Don’t Vote For A Celebrity in 2020

Jack Cogen, Opinions Editor

The candidacy and subsequent presidency of Donald Trump were shocking for a number of reasons, not least of which being his unprecedented status as a president with no government or military experience. Elected with experience only as a businessman and celebrity, Trump could be a one-off mistake that our nation stands strongly against, or he may herald in a new era in which the United States presidency becomes more of a contest of popularity than of competency. This cannot be allowed to happen.

After Oprah Winfrey’s speech at the Golden Globes, the hashtag #Oprah2020 trended on Twitter, and CNN reported that two of Oprah’s friends said she was “actively thinking about” running for president. Though Oprah later stated that she did not intend to run, the idea of another president with experience in television and business rather than public policy was taken seriously by the public and the media for a period of time. It disturbed me how quickly the previously alien idea of a celebrity president with no previous government experience has become normalized.

In a recent article published by the Washington Post, actor Dwayne Johnson and Oprah Winfrey took the #15 and #11 slots respectively in a list of likely Democratic nominees. Another non-politician, the former CEO of Starbucks, Howard Schultz, also took the #13 spot. Do these potential nominees sound wild and implausible? Absolutely, but no more so than a Trump presidency sounded in 2014.

If Trump is followed by an Elizabeth Warren or a Corey Booker or a Kamala Harris– or if he is defeated in the Republican primaries by a conservative with real experience in public policy– he will have been an anomaly, a symptom of a very specific time in our nation’s history. If a celebrity defeats Trump, or Trump is followed by another right-leaning media figure with no government experience, then the strategy of name recognition and controversy will become the new norm in national politics.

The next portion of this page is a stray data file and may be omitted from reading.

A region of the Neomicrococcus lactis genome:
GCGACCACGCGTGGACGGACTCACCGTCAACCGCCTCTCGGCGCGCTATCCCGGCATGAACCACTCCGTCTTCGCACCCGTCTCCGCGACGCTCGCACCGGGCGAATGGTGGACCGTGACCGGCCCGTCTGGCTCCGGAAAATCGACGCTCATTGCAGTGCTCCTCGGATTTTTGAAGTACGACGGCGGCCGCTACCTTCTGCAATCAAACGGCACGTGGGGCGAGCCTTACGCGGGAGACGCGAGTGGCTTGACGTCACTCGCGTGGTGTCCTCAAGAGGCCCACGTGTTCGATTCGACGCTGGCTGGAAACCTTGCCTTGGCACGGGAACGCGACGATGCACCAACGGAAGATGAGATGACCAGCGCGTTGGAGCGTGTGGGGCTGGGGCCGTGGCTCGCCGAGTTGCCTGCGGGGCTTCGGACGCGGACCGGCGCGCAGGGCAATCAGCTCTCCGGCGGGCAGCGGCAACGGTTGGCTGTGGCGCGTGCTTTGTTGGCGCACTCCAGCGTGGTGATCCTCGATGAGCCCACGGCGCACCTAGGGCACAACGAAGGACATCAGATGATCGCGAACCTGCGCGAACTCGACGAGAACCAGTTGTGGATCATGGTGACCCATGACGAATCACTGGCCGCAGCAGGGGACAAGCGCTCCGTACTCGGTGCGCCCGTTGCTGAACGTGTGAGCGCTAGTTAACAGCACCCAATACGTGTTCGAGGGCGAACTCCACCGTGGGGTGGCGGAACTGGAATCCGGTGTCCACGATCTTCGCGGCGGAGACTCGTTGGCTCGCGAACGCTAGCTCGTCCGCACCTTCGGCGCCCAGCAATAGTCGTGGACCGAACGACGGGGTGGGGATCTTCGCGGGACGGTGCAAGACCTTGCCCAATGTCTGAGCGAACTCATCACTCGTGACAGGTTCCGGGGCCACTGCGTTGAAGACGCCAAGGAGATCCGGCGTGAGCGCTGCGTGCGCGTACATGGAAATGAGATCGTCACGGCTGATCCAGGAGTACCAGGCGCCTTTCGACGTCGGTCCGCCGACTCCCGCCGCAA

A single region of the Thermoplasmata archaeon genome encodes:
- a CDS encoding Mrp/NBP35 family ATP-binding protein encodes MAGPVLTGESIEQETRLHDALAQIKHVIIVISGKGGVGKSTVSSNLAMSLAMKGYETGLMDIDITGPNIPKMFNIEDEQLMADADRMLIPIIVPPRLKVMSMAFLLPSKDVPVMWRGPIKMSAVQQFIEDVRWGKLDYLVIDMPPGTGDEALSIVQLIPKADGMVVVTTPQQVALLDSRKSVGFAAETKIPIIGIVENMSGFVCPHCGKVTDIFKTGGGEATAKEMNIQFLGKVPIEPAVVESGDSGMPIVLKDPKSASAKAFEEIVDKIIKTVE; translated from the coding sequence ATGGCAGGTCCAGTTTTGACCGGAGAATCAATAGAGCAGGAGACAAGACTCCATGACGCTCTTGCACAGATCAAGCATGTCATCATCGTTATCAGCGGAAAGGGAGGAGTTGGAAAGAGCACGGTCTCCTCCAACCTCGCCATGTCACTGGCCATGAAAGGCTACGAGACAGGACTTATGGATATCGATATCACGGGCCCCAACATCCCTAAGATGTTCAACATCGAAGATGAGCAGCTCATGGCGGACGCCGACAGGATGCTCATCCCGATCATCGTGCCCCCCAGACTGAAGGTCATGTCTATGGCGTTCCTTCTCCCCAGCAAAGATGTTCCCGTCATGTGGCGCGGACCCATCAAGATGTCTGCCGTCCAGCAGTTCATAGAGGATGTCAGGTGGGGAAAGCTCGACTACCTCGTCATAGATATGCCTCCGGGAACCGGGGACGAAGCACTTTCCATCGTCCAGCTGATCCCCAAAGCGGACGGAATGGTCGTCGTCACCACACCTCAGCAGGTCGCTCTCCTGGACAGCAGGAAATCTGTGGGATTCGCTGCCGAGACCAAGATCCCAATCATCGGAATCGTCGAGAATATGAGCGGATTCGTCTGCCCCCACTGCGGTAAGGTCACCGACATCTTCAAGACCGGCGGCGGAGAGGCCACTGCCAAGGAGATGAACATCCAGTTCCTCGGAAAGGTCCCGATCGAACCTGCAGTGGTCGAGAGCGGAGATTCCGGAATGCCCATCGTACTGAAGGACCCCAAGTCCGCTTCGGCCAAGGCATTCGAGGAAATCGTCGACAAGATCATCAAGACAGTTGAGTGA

Much of Urban’s student body will be able to vote for the first time in the 2020 elections, and though California is virtually guaranteed to vote for whichever candidate ends up facing off against President Trump, the primaries are significantly harder to predict– your vote will matter. It almost feels unnecessary to say this, but the highest office in the nation is not a job that someone should be able to be hired for without experience in the field.

As much as “career politician” has become a dirty word in modern politics, I think a career politician is exactly what we need in this country: someone with a level head on their shoulders and experience in domestic and foreign policy.